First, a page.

Veteran New York Observer film critic Rex Reed attracted controversy this month by submitting a vicious pan of the anthology horror sequel “V/H/S/2,” admitting in his review that he walked out after the movie’s first segment.
By SEAN O’CONNELL
The Washington Post
With all due respect, that makes Reed wrong on two accounts. Professional critics should not attempt to review movies they haven’t finished. And, after a lackluster start, “V/H/S/2” shifts into a higher gear — and vastly improves over its 2012 predecessor.
Both “V/H/S” films are experimental anthologies that offer thin excuses for name-brand horror directors to test demented ideas in blood-soaked short films. But the pedigrees of the filmmakers recruited for this second effort impress, helping the individual stories graduate beyond the shock-and-slash antics of the original film.
The sequel also earns points for cooking up a better, though still vague, framing story to explain why we’re watching these horror shorts in the first place. Private investigators Larry (Lawrence Michael Levine) and Ayesha (Kelsy Abbott) are hired to locate a missing college student, and they break into his apartment and begin surfing stacks of tapes they find in his living room. From there, as in the first “V/H/S,” we fast-forward and rewind through four inventive segments helmed by strong voices from the contemporary horror community.
“V/H/S” was a good concept that was wasted. “V/H/S/2” corrects several of its predecessor’s mistakes. Three of the four shorts in the sequel maintain high quality as they offer up flesh-crawling scares.
Eduardo Sanchez’s “A Ride in the Park” is the strongest chapter. The “Blair Witch Project” co-director puts us into the shuffling shoes of a flesh-craving zombie for his riveting segment, revitalizing what has become a bloodless, derivative genre.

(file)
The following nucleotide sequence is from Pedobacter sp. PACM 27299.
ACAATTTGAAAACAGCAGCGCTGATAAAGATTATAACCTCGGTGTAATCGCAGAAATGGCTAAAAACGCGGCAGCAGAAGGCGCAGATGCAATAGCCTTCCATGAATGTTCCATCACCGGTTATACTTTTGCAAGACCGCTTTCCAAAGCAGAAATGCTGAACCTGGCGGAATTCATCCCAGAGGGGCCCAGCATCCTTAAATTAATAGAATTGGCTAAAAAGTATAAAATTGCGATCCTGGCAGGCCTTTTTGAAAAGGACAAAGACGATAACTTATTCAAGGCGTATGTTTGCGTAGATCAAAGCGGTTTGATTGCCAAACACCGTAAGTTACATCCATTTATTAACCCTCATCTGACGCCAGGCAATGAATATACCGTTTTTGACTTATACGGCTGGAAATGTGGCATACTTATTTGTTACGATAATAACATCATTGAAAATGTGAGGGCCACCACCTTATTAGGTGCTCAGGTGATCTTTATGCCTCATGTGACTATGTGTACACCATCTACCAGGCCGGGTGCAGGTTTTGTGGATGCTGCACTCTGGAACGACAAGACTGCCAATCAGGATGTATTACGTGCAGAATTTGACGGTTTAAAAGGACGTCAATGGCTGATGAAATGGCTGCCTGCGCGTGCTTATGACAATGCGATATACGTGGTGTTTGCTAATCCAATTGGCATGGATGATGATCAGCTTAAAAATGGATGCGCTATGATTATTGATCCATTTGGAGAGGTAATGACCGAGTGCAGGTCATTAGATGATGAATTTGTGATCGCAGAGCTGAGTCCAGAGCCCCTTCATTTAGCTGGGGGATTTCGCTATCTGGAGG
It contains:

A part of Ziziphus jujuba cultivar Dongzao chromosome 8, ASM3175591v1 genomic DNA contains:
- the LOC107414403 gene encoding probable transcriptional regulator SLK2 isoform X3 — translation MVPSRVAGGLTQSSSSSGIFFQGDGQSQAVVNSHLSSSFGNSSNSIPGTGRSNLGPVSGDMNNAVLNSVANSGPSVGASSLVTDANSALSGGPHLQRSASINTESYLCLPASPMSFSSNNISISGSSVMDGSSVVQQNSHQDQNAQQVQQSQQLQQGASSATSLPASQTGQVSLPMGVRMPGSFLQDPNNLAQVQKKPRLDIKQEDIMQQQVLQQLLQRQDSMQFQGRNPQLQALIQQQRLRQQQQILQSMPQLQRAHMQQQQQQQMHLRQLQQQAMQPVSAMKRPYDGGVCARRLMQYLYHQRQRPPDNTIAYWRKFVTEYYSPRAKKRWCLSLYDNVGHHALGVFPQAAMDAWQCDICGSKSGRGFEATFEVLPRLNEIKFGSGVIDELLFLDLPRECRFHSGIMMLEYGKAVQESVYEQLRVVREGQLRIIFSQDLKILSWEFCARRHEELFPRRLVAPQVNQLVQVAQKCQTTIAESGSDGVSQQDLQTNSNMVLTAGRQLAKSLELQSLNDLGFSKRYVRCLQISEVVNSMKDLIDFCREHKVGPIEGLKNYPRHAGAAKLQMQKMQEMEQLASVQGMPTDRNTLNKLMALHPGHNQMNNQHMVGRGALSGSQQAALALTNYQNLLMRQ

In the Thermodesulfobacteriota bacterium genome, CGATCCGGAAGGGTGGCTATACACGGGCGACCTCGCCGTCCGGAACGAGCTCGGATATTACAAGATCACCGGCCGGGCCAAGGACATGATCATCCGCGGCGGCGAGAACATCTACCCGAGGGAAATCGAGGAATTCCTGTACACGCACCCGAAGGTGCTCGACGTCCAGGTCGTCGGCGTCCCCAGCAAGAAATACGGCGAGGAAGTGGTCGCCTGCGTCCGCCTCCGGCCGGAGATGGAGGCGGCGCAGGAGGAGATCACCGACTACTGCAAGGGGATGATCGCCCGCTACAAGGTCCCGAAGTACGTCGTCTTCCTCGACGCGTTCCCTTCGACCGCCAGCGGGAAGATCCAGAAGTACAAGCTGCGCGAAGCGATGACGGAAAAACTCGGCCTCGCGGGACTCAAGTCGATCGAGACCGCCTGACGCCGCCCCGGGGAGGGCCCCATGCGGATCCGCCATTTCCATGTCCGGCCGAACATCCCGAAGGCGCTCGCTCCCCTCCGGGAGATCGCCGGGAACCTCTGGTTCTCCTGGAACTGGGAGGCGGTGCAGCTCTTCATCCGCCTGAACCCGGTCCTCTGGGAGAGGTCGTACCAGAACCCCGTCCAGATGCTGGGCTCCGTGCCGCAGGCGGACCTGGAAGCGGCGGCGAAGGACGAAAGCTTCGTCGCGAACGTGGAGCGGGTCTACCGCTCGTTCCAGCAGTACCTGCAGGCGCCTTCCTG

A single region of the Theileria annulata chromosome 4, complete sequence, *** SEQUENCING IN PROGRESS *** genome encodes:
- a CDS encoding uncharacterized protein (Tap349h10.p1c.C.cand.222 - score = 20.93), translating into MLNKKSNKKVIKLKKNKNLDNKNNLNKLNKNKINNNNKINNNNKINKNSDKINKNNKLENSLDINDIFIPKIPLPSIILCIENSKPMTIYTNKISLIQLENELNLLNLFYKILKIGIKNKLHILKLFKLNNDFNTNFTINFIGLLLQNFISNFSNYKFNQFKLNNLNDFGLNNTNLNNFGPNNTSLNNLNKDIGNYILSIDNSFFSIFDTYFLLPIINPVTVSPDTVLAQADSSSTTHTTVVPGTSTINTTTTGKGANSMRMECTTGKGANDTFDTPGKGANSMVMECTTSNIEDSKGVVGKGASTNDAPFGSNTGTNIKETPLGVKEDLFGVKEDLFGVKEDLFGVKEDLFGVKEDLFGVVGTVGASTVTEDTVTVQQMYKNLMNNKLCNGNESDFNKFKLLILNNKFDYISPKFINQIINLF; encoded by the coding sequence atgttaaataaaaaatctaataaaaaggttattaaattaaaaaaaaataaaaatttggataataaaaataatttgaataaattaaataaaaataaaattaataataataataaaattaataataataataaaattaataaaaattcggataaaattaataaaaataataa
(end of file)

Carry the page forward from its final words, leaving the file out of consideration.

Adam Wingard’s acerbic “Phase I Clinical Trials” takes an unconventional approach to the “I see dead people” cliche by introducing the recipient of a haunted eye transplant.
Gareth Huw Evans plays it more serious, relying on the same run-and-gun action techniques he rolled out for “The Raid” for this film’s most disturbing segment, “Safe Haven.” It follows a team of documentary journalists on a futile attempt to escape the brainwashing tactics of a bloodthirsty, ritualistic cult leader. I just wish Jason Eisener’s finale, “Slumber Party Alien Abduction,” was as clever and fun as its title.
“V/H/S/2,” like all noteworthy sequels, elaborates and expands. It’s more confident in what it can attempt. The directors, for the most part, aren’t married to the grainy, stomach-churning jiggles we associate with found-footage horror. They predominantly use first-person point-of-view while discovering creative ways to plunge us into the action.
Sequels to moderately successful horror films are as commonplace as ants at a picnic. But quality usually dips with each progressive installment. The gory and grotesque “V/H/S/2” marks such a drastic improvement over its predecessor, though, that I’m actually eager to see who signs up for the inevitable third endeavor. With the right people in place, the blood-red sky could be the limit for this resourceful horror franchise.
(At the Tivoli.)